Hello Google,

I am optimistic (and hopeful) that one of the key tenets of scientific investigation, "evidenced-based decision making" will be extended to all aspects of modern society. J . Craig Venter

Climategate was a powerful distraction at Copenhagen but willful denial in the face of science was worse: the primary example being the now scientifically out-dated and indefensible 2C - 450 ppm precautionary ceiling on our actions which was to be the basis for agreement instead of the more scientifically precautionary 1.5C - 350 ppm. But evidence-based decision making was trumped by the political art of the possible - hence 2C - 450 - and then in the hard negotiating it wasn't possible to agree to effective mitigation for even 2C - 450 and so we're headed instead for 3.5C - 550 or more and we all lose.

We have to do better. I think that the science and enviro community can use digital tech to speed up and focus the peer review process in a competition that could get both specialists and publics much more on the same page about climate change dangers and mitigation paths.

"We need to push harder for an education system that teaches evidence-based decision making while we hold our public leaders to a higher standard and less partisan behavior as we attempt to tackle some of the historically most difficult challenges facing the future of humanity." J. Craig Venter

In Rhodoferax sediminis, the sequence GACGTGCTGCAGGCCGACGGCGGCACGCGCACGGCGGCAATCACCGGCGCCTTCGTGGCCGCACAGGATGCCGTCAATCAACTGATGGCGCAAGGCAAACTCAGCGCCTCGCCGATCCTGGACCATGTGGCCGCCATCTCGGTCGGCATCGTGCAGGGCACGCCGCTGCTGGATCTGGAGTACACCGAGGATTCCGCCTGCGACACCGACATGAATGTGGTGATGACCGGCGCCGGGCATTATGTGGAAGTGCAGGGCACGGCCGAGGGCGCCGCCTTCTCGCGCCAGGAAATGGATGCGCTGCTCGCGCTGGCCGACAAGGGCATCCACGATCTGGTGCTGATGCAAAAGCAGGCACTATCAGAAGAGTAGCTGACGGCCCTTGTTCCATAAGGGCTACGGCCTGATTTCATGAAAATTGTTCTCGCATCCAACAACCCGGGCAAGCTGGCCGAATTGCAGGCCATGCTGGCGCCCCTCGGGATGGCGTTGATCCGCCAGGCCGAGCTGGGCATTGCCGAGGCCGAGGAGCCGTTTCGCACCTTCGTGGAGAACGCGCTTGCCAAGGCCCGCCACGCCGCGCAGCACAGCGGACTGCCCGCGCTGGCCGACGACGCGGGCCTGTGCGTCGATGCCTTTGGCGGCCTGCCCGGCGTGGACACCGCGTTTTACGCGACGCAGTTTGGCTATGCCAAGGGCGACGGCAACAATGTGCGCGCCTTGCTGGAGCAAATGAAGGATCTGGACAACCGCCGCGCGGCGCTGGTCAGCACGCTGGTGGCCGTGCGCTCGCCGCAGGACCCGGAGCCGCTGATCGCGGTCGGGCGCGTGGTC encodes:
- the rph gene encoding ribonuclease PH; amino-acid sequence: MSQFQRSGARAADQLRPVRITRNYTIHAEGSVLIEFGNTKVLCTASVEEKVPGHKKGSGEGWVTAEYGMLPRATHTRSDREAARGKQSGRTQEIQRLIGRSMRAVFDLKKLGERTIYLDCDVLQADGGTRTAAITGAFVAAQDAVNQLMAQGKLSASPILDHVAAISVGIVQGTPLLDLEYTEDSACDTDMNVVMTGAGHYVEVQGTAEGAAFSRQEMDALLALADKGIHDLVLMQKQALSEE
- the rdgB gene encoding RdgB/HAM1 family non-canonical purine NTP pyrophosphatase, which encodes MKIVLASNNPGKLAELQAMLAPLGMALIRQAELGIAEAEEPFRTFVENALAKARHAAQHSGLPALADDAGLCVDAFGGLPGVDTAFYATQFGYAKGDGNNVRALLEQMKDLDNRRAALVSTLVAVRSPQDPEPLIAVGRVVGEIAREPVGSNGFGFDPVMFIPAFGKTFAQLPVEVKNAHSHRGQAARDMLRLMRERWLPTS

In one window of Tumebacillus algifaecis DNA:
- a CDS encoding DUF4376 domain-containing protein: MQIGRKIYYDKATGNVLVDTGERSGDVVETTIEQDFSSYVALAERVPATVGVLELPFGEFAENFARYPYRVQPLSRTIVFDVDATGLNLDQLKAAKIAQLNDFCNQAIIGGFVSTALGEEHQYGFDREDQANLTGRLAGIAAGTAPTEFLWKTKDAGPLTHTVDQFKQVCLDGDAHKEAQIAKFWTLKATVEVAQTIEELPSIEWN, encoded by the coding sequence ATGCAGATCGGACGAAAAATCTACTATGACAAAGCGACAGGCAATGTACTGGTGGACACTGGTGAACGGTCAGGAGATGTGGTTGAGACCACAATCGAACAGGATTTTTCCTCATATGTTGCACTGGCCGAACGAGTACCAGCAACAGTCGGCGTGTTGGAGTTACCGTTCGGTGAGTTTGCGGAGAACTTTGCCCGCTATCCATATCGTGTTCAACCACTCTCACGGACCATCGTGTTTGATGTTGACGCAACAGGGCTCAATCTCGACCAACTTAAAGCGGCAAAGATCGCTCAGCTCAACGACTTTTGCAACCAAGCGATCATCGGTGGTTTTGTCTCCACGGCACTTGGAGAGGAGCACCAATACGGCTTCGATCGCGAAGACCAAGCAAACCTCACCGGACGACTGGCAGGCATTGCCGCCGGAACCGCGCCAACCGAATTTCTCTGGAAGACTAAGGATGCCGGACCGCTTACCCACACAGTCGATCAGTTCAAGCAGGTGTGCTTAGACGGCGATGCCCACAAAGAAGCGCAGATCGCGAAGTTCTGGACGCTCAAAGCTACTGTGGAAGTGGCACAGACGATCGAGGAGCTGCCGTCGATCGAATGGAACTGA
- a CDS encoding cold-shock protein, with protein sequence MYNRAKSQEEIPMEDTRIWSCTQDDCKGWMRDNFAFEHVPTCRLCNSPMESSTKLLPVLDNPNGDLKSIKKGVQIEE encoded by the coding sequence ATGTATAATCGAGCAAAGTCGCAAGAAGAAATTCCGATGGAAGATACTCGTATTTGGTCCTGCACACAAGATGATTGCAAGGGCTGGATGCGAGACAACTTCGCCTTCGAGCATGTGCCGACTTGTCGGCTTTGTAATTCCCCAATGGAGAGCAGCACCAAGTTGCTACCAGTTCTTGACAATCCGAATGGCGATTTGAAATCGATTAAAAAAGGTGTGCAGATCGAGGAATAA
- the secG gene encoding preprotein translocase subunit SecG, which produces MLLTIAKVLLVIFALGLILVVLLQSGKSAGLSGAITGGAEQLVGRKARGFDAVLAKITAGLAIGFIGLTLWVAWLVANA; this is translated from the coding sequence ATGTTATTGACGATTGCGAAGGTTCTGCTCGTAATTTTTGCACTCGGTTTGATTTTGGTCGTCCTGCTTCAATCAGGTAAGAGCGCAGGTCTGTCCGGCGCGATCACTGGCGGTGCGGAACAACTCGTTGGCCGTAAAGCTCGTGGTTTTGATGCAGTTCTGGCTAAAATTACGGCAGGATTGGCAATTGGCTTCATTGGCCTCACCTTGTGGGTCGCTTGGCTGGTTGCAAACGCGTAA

Here's my (optimistic) first week of the New Year letter to the appropriate Google executive:

Hello Google,

I have an idea for a relatively cheap and easy techno leap that could greatly benefit mankind and I can describe it for you in a paragraph:

You should design/build/operate a website/portal/wiki: Is Climate Change An Emergency? soliciting and posting dueling science and perspectives to use the globe's expertise to determine if climate change is an emergency. Not so much a yes it is an emergency - no it isn't shouting match, but the innovation and wisdom of the globe's best and brightest detailing how we can know if it is an emergency or not and, maybe, providing probabilities that we can all understand and accept as the best informed analysis of the dangers. (With provision to evolve into the site leading in exploring the best path(s) or policies to take urgently if the answer proves to be yes.)

I hope you will play with that idea and consider possibilities. For only one design approach, if you see merit, consider approaching the AAAS or the National Academy of Sciences or Britain's Royal Society (for English) to co-design and be responsible for a controlled access wiki peer review procedure which would ensure scientific accuracy while still allowing open access for diverse opinions - if they are falsifyable or built upon credible science.

We can get better fast at getting all on the same page about climate change. (Better plan for a site in Chinese too.) Thanks, Bill

by: Bill Henderson of Pacific Fringe